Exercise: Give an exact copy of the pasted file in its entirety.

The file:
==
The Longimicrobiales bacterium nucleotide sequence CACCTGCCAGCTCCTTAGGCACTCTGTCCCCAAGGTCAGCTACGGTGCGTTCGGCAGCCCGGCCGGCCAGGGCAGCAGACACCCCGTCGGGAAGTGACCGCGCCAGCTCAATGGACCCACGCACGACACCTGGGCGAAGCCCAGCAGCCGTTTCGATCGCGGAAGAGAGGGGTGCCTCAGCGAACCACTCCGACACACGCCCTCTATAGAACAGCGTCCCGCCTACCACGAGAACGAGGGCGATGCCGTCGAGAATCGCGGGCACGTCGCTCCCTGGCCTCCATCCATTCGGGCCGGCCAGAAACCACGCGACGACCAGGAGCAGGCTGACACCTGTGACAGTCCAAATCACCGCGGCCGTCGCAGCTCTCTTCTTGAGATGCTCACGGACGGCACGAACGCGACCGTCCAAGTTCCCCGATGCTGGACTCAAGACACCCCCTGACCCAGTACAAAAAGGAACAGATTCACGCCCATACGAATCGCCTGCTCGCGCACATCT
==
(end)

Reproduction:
The Longimicrobiales bacterium nucleotide sequence CACCTGCCAGCTCCTTAGGCACTCTGTCCCCAAGGTCAGCTACGGTGCGTTCGGCAGCCCGGCCGGCCAGGGCAGCAGACACCCCGTCGGGAAGTGACCGCGCCAGCTCAATGGACCCACGCACGACACCTGGGCGAAGCCCAGCAGCCGTTTCGATCGCGGAAGAGAGGGGTGCCTCAGCGAACCACTCCGACACACGCCCTCTATAGAACAGCGTCCCGCCTACCACGAGAACGAGGGCGATGCCGTCGAGAATCGCGGGCACGTCGCTCCCTGGCCTCCATCCATTCGGGCCGGCCAGAAACCACGCGACGACCAGGAGCAGGCTGACACCTGTGACAGTCCAAATCACCGCGGCCGTCGCAGCTCTCTTCTTGAGATGCTCACGGACGGCACGAACGCGACCGTCCAAGTTCCCCGATGCTGGACTCAAGACACCCCCTGACCCAGTACAAAAAGGAACAGATTCACGCCCATACGAATCGCCTGCTCGCGCACATCT